Cyprus Mail

Funding delay to prison medical centre

Nicosia central prisons

By Angelos Angelides

THE CONSTRUCTION of a medical centre at the Cyprus prisons has been held up due to a delay in approving the funds by the finance ministry, the House human rights committee announced on Monday.

Following a scheduled session on Monday morning, the committee’s chairman Sofoklis Fyttis said that while tenders have been invited for the centre’s construction, the procedure has not yet been approved and the tender deadline keeps getting pushed back.

“The department of public works is ready to begin construction, the justice ministry is eager to start, but the finance ministry is blocking the €2.5 million that is required for this serious and necessary project,” he said.

Meanwhile, Fyttis said, the maximum capacity of the current buildings with some expansions and improvements may accommodate up to 900 people, but the government has yet to decide whether it wants to move the buildings elsewhere.

Various improvements are being made to the prison’s buildings, he said, raising the maximum capacity from 370 to a current 469, but as of Monday the prison’s population was at 545, with the number fluctuating daily.

Linking the issue of the prison’s infrastructure and overpopulation with the increased instances of suicides in the facility, Fyttis said his committee plans to discuss the progress of the measures the government has announced to address the growing number of inmates taking their own lives.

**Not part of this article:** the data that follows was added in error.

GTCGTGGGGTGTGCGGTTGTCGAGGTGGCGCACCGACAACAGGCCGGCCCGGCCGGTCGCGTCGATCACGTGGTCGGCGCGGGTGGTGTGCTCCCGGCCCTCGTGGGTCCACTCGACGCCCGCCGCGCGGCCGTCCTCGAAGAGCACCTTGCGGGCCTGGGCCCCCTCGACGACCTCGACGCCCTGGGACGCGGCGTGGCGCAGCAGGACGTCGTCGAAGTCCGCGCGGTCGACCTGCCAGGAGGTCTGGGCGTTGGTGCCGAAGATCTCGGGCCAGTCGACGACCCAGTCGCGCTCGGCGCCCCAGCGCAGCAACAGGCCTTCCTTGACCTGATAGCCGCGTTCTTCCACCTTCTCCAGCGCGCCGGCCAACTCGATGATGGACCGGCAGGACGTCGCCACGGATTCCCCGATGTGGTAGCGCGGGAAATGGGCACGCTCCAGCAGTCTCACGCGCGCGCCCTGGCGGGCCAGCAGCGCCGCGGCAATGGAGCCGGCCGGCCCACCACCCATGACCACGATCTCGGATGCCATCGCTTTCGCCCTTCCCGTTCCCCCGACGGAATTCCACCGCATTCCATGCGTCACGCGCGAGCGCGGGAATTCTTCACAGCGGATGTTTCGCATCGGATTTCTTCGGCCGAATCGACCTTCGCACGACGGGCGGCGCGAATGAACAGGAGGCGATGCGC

Five convicts committed suicide between late 2013 and early 2014, sparking a riot by the inmates and costing the prison’s acting director – and several of his staff – their posts. Along with the hierarchy shake-up, Justice Minister Ionas Nicolaou also decided to take a closer look at the causes of inmates’ frustration, coming up with a long to-do list to improve conditions at the correctional facility.

The committee was also briefed on the issue of inmates’ physical separation – also diagnosed as ‘poorly observed’ following last year’s trouble at the prisons which forced the government to take a closer look. Fyttis said there is a nominal separation of newer inmates from long-serving ones, and the practices of release on temporary licence and community service sentences instead of jail time are being followed.

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